The Couze is a small tributary of the Dordogne which flows generally west and then northwest until it joins with the Dordogne at the small village of Port-de-Couze, about 15 km upstream from the town of Bergerac. Although the prehistory of the Couze Valley is less well-known than that of the nearby V&eaguzère, it is nonetheless fairly well documented and there is evidence for more or less continuous human occupation throughout the Upper Pleistocene. Some of the Paleolithic sites in the Couze Valley are very important, including Combe-Capelle itself, Les Jean-Blancs, Le Malpas, Patary, Termo-Pialat and the eponymous site of La Gravette. Most of the Lower and Middle Paleolithic sites are open-air though some are situated in slope deposits (such as Combe-Capelle) and others are found either at the base of the cliffs or in rockshelters (such as the Abri Peyrony at Combe-Capelle).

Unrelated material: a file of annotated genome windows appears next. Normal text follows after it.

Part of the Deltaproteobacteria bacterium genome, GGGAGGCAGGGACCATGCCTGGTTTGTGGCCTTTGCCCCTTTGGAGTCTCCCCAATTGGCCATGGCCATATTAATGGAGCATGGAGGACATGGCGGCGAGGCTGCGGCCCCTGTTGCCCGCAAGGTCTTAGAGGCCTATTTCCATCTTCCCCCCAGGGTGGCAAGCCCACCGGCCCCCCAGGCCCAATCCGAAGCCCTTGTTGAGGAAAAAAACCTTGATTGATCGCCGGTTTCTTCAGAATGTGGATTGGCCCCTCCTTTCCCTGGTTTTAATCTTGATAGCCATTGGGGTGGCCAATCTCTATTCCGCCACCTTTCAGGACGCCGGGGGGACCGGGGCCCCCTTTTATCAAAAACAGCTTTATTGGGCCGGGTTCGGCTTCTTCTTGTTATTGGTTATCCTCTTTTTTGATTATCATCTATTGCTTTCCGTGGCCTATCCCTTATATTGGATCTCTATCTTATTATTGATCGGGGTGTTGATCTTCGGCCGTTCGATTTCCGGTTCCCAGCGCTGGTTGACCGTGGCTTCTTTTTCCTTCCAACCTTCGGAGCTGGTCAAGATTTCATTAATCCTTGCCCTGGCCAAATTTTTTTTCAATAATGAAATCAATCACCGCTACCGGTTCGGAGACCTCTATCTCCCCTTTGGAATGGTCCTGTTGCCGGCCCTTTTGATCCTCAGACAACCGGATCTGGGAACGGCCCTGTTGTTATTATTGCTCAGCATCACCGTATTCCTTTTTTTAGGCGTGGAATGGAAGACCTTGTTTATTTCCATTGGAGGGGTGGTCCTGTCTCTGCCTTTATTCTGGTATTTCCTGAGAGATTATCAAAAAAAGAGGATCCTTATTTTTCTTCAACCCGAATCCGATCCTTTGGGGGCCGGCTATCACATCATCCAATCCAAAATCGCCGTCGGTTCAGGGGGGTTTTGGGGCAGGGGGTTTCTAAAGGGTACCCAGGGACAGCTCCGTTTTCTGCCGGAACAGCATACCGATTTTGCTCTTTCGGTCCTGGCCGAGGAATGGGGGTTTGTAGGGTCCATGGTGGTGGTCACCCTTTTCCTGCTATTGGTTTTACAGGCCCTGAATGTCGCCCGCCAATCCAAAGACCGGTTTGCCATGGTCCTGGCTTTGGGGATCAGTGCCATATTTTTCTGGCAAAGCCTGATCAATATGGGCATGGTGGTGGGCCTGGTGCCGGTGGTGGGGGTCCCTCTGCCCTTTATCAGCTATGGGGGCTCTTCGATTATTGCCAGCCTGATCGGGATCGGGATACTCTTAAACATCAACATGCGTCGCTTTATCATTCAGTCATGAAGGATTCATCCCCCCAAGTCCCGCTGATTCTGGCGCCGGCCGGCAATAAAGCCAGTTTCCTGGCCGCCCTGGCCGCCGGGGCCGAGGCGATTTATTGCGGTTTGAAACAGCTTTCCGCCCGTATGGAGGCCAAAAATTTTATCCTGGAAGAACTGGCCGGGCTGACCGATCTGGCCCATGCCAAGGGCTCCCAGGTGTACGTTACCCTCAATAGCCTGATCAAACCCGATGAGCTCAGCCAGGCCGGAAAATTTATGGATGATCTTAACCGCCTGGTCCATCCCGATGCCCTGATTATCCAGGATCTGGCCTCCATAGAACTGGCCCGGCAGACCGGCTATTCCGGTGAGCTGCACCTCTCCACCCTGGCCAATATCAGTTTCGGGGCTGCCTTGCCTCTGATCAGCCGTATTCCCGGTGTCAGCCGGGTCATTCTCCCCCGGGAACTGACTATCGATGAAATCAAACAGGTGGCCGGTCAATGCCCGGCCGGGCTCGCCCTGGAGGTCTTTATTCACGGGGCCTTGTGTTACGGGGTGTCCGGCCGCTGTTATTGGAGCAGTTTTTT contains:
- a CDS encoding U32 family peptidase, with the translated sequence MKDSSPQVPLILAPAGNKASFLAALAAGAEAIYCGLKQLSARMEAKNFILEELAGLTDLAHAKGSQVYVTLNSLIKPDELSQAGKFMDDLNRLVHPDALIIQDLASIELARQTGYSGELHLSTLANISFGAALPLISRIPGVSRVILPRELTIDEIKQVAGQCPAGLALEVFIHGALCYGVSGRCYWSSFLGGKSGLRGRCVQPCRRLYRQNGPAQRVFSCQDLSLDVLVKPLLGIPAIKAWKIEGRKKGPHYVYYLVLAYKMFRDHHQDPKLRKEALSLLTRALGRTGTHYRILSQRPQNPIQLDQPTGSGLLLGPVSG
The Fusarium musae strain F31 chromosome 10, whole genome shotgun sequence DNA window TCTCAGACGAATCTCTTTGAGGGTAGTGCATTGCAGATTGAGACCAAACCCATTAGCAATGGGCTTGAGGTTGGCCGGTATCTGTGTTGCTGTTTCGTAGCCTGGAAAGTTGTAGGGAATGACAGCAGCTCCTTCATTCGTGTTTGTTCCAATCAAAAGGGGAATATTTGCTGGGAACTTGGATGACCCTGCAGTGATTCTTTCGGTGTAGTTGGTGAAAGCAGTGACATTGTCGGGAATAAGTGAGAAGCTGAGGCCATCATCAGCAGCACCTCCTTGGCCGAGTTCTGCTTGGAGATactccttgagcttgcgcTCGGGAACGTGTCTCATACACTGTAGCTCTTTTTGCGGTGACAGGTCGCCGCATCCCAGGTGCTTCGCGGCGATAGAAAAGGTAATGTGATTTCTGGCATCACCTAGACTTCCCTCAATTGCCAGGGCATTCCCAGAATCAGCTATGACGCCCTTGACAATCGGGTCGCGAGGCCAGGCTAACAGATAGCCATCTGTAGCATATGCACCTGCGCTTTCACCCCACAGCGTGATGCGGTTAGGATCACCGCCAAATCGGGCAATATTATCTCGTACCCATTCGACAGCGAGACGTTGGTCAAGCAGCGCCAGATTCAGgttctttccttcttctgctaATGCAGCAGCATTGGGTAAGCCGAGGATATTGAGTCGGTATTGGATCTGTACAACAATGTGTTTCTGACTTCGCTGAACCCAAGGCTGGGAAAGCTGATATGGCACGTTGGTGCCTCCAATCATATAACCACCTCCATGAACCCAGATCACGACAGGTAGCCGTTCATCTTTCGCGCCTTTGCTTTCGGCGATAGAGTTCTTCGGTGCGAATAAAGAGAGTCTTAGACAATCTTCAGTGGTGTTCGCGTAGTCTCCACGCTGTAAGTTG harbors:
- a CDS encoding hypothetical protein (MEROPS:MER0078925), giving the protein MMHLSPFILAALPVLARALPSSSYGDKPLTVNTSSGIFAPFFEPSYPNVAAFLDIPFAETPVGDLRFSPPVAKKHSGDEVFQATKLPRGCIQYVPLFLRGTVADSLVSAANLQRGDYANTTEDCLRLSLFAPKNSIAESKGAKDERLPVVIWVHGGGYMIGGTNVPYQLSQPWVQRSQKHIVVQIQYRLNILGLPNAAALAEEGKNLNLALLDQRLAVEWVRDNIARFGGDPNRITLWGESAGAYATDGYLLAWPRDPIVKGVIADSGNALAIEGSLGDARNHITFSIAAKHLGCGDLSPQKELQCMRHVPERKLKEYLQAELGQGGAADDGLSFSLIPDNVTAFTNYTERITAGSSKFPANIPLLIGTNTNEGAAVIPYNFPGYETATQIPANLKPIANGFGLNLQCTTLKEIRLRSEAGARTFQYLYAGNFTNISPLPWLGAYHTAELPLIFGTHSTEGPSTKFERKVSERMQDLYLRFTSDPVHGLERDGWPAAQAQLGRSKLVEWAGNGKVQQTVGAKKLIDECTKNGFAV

Four known Paleolithic sites comprise the site complex of Combe-Capelle -- Roc de Combe-Capelle and Abri Peyrony, both of which are located at the top of the slope at the foot of the limestone cliff, the Plateau de Ruffet overlooking Combe-Capelle, and Combe-Capelle Bas at the foot of the slope. All of these sites were quite rich in archaeological materials, spanning the Lower, Middle, and Upper Paleolithic.